At FDA’s Center for Food Safety and Applied Nutrition in College Park, Md., a standardizing official tests agency retail food specialists. Once qualified, these specialists return home to standardize state officials, who, in turn, standardize county and local inspectors.
Any retail establishment with a kitchen may be subject to an inspection by a Standardized Food Safety Inspection Officer. FDA retail food specialist Larry Edwards in Falls Church, Va., standardized the officer who works in the U.S. Capitol in Washington, D.C., inspecting the many kitchens that serve Congress, its employees, and the millions of people who visit this federal building.
“Whether the kitchens serve pizza, fast foods, or sit-down dinners for Congress—they are all inspected by people standardized by FDA,” says Edwards.
In addition to training, FDA offers help to state and local agencies. In the summer of 2009, FDA collaborated with the Illinois Department of Public Health to curb an outbreak of hepatitis A. This liver-damaging viral infection can be spread by consuming food or drinks handled by an infected person.
In this case, two infected employees at a fast food restaurant in Milan, Ill., handled food served to the public. The infection spread to 34 other people, including 14 who needed to be hospitalized.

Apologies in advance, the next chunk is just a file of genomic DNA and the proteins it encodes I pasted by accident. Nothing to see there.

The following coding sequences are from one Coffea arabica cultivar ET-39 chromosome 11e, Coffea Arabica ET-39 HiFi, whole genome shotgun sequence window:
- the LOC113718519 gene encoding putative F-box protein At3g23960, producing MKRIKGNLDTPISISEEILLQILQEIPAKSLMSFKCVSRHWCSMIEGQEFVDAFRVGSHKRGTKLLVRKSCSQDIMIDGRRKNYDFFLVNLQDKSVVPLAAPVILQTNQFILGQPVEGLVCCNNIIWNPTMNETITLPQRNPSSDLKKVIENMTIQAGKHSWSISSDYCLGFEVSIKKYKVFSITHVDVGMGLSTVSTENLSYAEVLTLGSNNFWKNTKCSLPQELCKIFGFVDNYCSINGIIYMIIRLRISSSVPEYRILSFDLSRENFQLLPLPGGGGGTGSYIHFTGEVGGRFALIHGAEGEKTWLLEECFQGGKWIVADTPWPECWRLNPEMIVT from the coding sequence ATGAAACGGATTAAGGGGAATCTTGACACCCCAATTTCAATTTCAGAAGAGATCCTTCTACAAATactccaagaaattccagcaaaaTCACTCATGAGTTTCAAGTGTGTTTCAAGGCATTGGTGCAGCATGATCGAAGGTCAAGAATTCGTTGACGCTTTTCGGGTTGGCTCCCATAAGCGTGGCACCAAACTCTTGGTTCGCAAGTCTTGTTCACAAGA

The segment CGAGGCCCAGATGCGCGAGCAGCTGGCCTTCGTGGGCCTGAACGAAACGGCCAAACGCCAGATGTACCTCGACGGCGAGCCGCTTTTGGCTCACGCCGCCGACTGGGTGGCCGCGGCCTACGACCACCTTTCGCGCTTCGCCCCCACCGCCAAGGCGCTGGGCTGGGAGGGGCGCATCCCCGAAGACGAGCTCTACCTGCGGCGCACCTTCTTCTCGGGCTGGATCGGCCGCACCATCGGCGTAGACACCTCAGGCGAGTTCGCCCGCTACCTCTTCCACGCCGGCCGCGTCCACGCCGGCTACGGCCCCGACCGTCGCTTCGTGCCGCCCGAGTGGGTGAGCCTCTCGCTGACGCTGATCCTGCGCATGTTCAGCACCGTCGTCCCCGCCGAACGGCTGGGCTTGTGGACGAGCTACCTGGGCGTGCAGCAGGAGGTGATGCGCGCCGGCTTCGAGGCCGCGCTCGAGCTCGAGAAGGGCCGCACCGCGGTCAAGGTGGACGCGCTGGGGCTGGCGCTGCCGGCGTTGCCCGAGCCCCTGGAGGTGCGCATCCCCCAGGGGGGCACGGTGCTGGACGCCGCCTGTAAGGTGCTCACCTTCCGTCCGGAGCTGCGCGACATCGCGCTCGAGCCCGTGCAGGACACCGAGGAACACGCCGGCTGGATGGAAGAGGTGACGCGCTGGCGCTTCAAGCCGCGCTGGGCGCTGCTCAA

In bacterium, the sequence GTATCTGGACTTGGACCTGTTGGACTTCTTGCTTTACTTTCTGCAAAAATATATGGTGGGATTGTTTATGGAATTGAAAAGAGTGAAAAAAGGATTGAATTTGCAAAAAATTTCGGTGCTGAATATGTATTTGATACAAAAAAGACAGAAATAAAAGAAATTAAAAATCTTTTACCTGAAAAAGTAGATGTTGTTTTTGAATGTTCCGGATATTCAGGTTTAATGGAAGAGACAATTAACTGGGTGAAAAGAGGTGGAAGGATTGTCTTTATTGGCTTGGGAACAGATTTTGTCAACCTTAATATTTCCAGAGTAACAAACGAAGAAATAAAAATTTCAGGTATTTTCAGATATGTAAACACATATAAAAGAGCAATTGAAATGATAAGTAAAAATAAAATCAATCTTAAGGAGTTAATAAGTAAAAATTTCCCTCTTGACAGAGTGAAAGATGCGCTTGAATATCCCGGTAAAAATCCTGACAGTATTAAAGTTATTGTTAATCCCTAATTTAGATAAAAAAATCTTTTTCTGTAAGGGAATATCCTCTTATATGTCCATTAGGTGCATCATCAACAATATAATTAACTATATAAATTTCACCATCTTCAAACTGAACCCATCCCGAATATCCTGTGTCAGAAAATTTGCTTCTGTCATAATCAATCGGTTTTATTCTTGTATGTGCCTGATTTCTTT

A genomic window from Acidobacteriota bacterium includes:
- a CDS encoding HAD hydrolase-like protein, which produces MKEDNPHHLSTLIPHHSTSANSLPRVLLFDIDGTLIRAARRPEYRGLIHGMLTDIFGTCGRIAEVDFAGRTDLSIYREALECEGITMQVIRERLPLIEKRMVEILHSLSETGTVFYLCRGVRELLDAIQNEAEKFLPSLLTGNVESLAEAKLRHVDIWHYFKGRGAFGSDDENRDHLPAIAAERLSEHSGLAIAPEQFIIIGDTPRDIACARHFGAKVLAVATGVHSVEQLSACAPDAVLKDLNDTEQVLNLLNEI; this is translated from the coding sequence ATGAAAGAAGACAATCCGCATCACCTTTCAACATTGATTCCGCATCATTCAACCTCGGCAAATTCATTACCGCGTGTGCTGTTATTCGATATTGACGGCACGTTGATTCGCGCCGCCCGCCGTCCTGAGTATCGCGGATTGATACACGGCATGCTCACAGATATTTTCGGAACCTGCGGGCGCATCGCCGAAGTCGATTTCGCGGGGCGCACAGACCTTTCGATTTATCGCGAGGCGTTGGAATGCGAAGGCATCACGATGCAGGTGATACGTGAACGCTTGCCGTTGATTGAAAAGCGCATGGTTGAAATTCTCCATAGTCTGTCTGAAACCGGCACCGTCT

Jayne Nosari, a food program manager in the Illinois Department of Public Health, says FDA helped guide the state on hepatitis A control measures during the outbreak and gave provided a six-step disinfection process designed for hepatitis A virus cleaning and sanitizing.
The state and county health departments then worked together to carry out the disinfection, allowing the restaurant to reopen after a three-day closure.
FDA’s food safety experts identify research needed to address emerging food safety concerns, and often work cooperatively with other federal agencies to conduct the research.
For example, FDA is working with the U.S. Department of Agriculture to study practices for cooling foods in school cafeterias and to develop educational materials that highlight the most effective methods. “Without rapid cooling, bacteria can grow in foods and cause foodborne illness,” says FDA’s Smith.
FDA is called upon to help ensure that safe food is served at special events held in the United States, such as meetings of world powers, U.S.-based Olympic Games, political conventions, and inauguration activities.
FDA provided food safety and defense support to the caterers and hotels involved in events surrounding the inauguration of President Barack Obama in 2009. FDA retail food specialists and consumer safety officers teamed up to cover 16 events—luncheons, candlelight dinners, and balls—where 84,000 meals were served.
Greg Abel, an FDA retail food specialist in Minneapolis, says FDA specialists observed the caterers as they prepared, cooked, and cooled the food served at those events. They also collected meals at random and ran them through a lab analysis, which provided further protection against foodborne illnesses.